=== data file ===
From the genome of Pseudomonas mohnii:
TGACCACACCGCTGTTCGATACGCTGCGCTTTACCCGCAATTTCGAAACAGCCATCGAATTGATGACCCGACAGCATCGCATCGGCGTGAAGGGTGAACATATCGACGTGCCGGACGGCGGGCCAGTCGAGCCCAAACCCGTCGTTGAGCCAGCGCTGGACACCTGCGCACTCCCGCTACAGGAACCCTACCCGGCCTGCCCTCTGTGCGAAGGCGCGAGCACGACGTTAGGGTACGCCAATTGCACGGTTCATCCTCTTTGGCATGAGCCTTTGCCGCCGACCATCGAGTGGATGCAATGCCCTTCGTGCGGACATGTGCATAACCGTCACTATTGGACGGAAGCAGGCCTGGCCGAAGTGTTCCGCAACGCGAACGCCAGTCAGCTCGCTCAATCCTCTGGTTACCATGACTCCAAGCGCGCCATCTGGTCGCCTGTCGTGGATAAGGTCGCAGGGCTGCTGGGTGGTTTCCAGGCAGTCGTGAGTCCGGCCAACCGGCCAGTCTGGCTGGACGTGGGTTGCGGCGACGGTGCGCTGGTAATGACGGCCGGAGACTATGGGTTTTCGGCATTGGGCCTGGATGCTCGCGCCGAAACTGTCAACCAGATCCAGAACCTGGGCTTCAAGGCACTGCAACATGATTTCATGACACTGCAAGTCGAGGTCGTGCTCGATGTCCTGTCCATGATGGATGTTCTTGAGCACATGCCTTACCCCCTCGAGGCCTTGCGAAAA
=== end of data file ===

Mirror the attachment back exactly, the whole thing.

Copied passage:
From the genome of Pseudomonas mohnii:
TGACCACACCGCTGTTCGATACGCTGCGCTTTACCCGCAATTTCGAAACAGCCATCGAATTGATGACCCGACAGCATCGCATCGGCGTGAAGGGTGAACATATCGACGTGCCGGACGGCGGGCCAGTCGAGCCCAAACCCGTCGTTGAGCCAGCGCTGGACACCTGCGCACTCCCGCTACAGGAACCCTACCCGGCCTGCCCTCTGTGCGAAGGCGCGAGCACGACGTTAGGGTACGCCAATTGCACGGTTCATCCTCTTTGGCATGAGCCTTTGCCGCCGACCATCGAGTGGATGCAATGCCCTTCGTGCGGACATGTGCATAACCGTCACTATTGGACGGAAGCAGGCCTGGCCGAAGTGTTCCGCAACGCGAACGCCAGTCAGCTCGCTCAATCCTCTGGTTACCATGACTCCAAGCGCGCCATCTGGTCGCCTGTCGTGGATAAGGTCGCAGGGCTGCTGGGTGGTTTCCAGGCAGTCGTGAGTCCGGCCAACCGGCCAGTCTGGCTGGACGTGGGTTGCGGCGACGGTGCGCTGGTAATGACGGCCGGAGACTATGGGTTTTCGGCATTGGGCCTGGATGCTCGCGCCGAAACTGTCAACCAGATCCAGAACCTGGGCTTCAAGGCACTGCAACATGATTTCATGACACTGCAAGTCGAGGTCGTGCTCGATGTCCTGTCCATGATGGATGTTCTTGAGCACATGCCTTACCCCCTCGAGGCCTTGCGAAAA